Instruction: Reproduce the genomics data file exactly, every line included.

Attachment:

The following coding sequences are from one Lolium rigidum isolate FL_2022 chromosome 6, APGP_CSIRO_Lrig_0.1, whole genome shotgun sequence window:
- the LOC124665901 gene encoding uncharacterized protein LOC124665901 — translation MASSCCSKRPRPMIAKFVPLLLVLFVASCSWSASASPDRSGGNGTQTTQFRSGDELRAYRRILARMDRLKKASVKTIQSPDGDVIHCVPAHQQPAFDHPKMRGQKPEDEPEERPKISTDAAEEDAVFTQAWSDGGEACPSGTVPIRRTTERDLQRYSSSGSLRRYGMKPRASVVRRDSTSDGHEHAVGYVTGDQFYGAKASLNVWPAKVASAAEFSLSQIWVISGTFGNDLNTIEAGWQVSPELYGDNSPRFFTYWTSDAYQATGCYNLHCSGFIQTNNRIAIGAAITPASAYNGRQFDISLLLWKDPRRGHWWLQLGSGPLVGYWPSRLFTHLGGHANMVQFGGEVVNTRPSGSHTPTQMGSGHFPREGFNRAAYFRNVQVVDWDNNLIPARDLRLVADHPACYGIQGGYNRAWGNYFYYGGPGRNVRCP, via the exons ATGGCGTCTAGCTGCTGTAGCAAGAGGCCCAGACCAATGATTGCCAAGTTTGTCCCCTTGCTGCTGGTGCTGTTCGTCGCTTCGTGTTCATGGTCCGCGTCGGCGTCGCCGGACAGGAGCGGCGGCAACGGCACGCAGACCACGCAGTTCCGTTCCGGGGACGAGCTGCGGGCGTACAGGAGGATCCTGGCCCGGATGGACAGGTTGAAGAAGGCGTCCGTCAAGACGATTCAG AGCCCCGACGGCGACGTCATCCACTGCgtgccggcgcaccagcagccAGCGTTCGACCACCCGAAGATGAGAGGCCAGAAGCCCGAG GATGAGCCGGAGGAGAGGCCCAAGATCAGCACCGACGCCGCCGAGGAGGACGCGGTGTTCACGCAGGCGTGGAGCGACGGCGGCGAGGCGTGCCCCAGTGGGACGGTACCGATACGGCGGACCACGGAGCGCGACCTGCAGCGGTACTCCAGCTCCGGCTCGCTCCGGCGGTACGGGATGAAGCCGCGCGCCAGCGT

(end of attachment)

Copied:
The following coding sequences are from one Lolium rigidum isolate FL_2022 chromosome 6, APGP_CSIRO_Lrig_0.1, whole genome shotgun sequence window:
- the LOC124665901 gene encoding uncharacterized protein LOC124665901 — translation MASSCCSKRPRPMIAKFVPLLLVLFVASCSWSASASPDRSGGNGTQTTQFRSGDELRAYRRILARMDRLKKASVKTIQSPDGDVIHCVPAHQQPAFDHPKMRGQKPEDEPEERPKISTDAAEEDAVFTQAWSDGGEACPSGTVPIRRTTERDLQRYSSSGSLRRYGMKPRASVVRRDSTSDGHEHAVGYVTGDQFYGAKASLNVWPAKVASAAEFSLSQIWVISGTFGNDLNTIEAGWQVSPELYGDNSPRFFTYWTSDAYQATGCYNLHCSGFIQTNNRIAIGAAITPASAYNGRQFDISLLLWKDPRRGHWWLQLGSGPLVGYWPSRLFTHLGGHANMVQFGGEVVNTRPSGSHTPTQMGSGHFPREGFNRAAYFRNVQVVDWDNNLIPARDLRLVADHPACYGIQGGYNRAWGNYFYYGGPGRNVRCP, via the exons ATGGCGTCTAGCTGCTGTAGCAAGAGGCCCAGACCAATGATTGCCAAGTTTGTCCCCTTGCTGCTGGTGCTGTTCGTCGCTTCGTGTTCATGGTCCGCGTCGGCGTCGCCGGACAGGAGCGGCGGCAACGGCACGCAGACCACGCAGTTCCGTTCCGGGGACGAGCTGCGGGCGTACAGGAGGATCCTGGCCCGGATGGACAGGTTGAAGAAGGCGTCCGTCAAGACGATTCAG AGCCCCGACGGCGACGTCATCCACTGCgtgccggcgcaccagcagccAGCGTTCGACCACCCGAAGATGAGAGGCCAGAAGCCCGAG GATGAGCCGGAGGAGAGGCCCAAGATCAGCACCGACGCCGCCGAGGAGGACGCGGTGTTCACGCAGGCGTGGAGCGACGGCGGCGAGGCGTGCCCCAGTGGGACGGTACCGATACGGCGGACCACGGAGCGCGACCTGCAGCGGTACTCCAGCTCCGGCTCGCTCCGGCGGTACGGGATGAAGCCGCGCGCCAGCGT